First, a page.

SS: With Neftali, a number of people kind of split camp: is he a starter or is he is a reliever? I think that with the big plus fastball, and the ability to come in for one inning and let it fly, his spot as a closer has probably come a little bit faster. The one thing with Neftali is that he has a very calm demeanor, which you need in that role. As things get a little hairy and crazy, and 50,000 people are screaming at you… his heart may be pumping pretty hard, but outwardly, for a younger guy, it’s very rare to see him get [shaken] out there on the mound. In that role, he’s handled it very well for how young that he is.
SS: I think that when our scouts originally drafted him, they nailed him. I mean, he was a guy who was going to be able to log a lot of innings. He was going to throw strikes, he had a good curveball, his fastball had a little cut and movement to it. There are days when Tommy is very good and there are other days when he’ll get the ball up and struggle, like a lot of other pitchers do. But the big thing with Tommy is that he’s a strike thrower and he’s a horse. He can log innings, and you need that over the course of the season. I thought that his stuff in [Tuesday] night’s game was good. The Yankees really battled him, and they hit some good pitches against him.
DL: What have you seen from Derek Holland this year?
SS: Derek has had an up-and-down year. He got hurt a little bit in spring training, and then got off to a very good start in Triple-A. He was our sixth starter coming out of camp. He had a little knee issue and missed some time in May and June, and he came back from that. One thing about Derek is that he’s fresh right now. What you saw [Tuesday] night is not typical pitching in October, because he didn’t have a huge number of innings on him throughout the course of the season. We needed a shot in the arm, he’s left-handed, and that helps us out a lot.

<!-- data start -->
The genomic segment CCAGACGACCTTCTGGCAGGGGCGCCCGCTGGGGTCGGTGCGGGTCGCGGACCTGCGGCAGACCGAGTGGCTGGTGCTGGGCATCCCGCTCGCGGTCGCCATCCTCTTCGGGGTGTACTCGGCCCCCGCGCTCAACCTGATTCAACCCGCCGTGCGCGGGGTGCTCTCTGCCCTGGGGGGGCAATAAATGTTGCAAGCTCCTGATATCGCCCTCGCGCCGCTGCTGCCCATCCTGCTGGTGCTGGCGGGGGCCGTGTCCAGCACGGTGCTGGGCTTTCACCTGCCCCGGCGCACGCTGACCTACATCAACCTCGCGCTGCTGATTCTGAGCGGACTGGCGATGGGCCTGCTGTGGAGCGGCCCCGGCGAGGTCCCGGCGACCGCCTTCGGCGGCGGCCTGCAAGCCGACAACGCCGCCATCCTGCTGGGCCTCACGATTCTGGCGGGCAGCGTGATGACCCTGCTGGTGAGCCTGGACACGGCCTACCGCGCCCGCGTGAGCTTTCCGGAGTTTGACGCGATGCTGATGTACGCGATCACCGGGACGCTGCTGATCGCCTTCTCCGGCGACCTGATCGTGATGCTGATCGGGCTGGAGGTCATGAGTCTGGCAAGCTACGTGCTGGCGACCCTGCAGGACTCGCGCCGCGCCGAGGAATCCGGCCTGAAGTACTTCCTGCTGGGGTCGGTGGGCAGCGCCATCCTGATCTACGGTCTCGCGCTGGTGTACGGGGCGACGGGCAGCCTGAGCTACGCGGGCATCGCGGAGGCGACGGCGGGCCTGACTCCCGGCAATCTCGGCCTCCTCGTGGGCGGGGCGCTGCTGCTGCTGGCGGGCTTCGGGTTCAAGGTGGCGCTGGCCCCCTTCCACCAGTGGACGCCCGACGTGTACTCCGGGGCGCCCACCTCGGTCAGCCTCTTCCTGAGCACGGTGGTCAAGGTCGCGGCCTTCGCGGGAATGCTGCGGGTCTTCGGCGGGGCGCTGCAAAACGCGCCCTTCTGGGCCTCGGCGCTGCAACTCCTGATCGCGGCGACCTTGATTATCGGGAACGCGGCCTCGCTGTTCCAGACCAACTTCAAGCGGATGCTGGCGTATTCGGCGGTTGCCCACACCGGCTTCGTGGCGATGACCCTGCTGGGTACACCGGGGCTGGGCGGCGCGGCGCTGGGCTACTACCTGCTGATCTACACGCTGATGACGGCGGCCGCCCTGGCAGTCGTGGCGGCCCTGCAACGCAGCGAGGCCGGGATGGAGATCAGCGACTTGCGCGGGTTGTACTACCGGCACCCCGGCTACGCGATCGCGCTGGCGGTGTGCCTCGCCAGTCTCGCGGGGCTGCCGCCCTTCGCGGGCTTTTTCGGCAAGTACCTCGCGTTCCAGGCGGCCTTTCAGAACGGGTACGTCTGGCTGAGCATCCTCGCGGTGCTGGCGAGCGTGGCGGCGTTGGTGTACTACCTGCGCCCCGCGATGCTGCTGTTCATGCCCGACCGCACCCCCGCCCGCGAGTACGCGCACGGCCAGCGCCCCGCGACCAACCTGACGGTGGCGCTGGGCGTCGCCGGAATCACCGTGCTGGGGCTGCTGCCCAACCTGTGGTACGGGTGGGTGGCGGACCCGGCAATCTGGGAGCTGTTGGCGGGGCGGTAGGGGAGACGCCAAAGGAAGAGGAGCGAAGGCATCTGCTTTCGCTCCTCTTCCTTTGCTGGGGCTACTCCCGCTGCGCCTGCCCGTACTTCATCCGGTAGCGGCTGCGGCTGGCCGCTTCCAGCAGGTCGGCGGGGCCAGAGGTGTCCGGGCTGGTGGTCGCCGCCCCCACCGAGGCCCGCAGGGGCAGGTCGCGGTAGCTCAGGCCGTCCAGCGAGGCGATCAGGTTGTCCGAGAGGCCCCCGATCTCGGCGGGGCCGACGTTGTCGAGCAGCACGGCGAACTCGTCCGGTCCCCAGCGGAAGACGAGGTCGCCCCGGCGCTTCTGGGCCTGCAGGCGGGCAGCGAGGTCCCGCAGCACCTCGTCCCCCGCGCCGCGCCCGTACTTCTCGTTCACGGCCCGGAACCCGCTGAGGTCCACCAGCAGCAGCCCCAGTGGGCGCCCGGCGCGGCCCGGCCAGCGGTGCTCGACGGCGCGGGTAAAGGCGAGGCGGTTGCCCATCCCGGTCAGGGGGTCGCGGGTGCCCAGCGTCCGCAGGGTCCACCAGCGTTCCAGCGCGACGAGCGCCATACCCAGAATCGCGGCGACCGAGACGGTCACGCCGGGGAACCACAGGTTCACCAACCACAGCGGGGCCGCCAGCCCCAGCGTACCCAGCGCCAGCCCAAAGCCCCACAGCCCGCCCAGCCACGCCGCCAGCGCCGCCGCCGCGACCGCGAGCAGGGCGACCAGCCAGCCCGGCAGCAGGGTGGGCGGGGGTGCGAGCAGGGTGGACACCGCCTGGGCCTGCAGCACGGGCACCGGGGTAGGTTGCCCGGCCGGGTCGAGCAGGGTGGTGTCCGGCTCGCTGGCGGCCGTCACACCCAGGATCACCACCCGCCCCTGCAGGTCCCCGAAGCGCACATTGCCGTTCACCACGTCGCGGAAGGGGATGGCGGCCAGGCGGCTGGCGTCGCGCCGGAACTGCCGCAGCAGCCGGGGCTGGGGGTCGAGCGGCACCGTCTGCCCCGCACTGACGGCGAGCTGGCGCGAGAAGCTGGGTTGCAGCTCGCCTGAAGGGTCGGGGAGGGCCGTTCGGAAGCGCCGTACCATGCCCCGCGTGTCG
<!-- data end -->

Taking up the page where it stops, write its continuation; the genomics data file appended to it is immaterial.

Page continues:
DL: Do you see Holland as a starter down the road?
SS: Yeah, I think we all do. His secondary pitches… his breaking ball has gotten better this year. It has certainly gotten better in probably the last three or four weeks. But I do, and I think that a lot of people see him as a starting pitcher, because he can log innings and he can carry velocity throughout the course of a game. So that’s where we’ll see him in the future, but he’s obviously playing a big role for us right now in the bullpen.
DL: A number of fans around the country have probably tuned into the postseason and asked, “Who is Mitch Moreland?”
SS: For me, Mitch is a great development story. We didn’t draft him particularly high, but when we got him in the system, I think that the people who were around him… when you talk about makeup and competitiveness, Mitch is one of the most competitive players we’ve had in our minor-league system in quite awhile. And he’s got the ability to drive in runs. He’s gotten some big hits in this series. As his career progresses, I think you’re going to see a very productive player unfold, especially in terms of driving in runs. He’s also got the ability to make adjustments, which is huge for a young player. He’s still got some work to do at first base, but the No. 1 thing that sold everyone on Mitch was how competitive he is.
DL: That said, has his emergence come at all as a surprise?